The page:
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Changing Rules Complicate Overseas Adoptions
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Changing Rules Complicate Overseas Adoptions

U.S.

Changing Rules Complicate Overseas Adoptions

Prospective Parents Struggle with Longer Wait for a Child

Changing Rules Complicate Overseas Adoptions
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  • <iframe src="https://www.npr.org/player/embed/1478980/1479106" width="100%" height="290" frameborder="0" scrolling="no" title="NPR embedded audio player">
The Mahons: Jeni, Tim, Tommy

The Mahons: Jeni, Tim and Tommy. Photo courtesy Tim and Jeni Mahon hide caption

toggle caption Photo courtesy Tim and Jeni Mahon
Deborah and Noelle Capone

Deborah Capone and her daughter Noelle. Photo courtesy Deborah Capone hide caption

toggle caption Photo courtesy Deborah Capone
Jeni Mahon and baby Miguel

Jeni Mahon holds baby Miguel during a June visit to Guatemala. Mahon and her husband Tim are in the process of adopting the child. They want to name him Michael. Photo courtesy Tim and Jeni Mahon hide caption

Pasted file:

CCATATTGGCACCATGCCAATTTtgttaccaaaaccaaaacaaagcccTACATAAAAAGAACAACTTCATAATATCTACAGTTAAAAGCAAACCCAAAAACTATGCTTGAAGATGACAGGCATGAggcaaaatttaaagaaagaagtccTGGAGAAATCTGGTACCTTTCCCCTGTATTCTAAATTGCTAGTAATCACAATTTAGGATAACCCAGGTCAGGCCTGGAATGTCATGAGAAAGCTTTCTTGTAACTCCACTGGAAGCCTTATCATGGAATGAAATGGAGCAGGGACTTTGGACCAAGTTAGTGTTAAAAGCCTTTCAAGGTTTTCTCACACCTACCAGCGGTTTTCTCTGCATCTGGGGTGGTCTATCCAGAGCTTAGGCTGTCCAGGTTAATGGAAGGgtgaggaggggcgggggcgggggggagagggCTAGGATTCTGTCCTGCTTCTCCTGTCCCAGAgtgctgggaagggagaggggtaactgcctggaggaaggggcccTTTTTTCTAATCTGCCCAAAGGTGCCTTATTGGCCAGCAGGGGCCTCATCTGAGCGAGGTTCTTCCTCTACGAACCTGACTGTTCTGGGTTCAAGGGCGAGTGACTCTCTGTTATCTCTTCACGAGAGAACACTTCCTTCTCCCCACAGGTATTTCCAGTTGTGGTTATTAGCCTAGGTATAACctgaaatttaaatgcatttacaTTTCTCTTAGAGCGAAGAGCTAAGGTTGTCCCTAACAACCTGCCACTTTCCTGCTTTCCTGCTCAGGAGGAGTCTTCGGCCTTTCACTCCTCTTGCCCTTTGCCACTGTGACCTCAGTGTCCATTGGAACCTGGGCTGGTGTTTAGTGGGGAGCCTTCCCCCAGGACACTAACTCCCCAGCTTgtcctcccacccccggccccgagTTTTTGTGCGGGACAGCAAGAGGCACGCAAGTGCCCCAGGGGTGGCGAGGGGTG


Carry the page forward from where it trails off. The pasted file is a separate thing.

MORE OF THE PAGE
toggle caption Photo courtesy Tim and Jeni Mahon

Californians Tim and Jeni Mahon are the proud parents of a son named Tommy, adopted in Guatemala two years ago. And now the police sergeant and his wife hope to add a second child to the family.

But as NPR's Steve Inskeep reports, Guatemala has become one of many countries tightening adoption regulations after a flood of would-be parents from overseas and fears that some children were being kidnapped for sale on the international adoption market. The new rules are keeping the Mahons waiting, even as they spend thousands of dollars on the services of the adoption agency, a Guatemalan lawyer and trips to see baby Miguel who they would like to name Michael.

Guatemala has remained one of the more popular places for American families to adopt children. Russia, China and South Korea are among the others. But legal battles, rules changes and other concerns create an ebb and flow in some markets. Honduras has waned as an adoption destination. And last year the United States shut down all adoptions from Cambodia, amid reports that brokers were tricking poor mothers into surrendering their babies.

Deborah Capone adopted daughter, Noelle, now three, from China. Capone writes books for adopted children, and expects to adopt a second child. But her agency tells her that China's rules have changed, making it harder for single mothers like Capone to get a child. Now she's considering a journey deep into Central Asia, to a new frontier for prospective American parents: Kazakhstan.

Meanwhile, the U.S. government plans to issue new regulations on international adoptions. Currently, the State Department is in the midst of a public comment period that ends Nov. 14.

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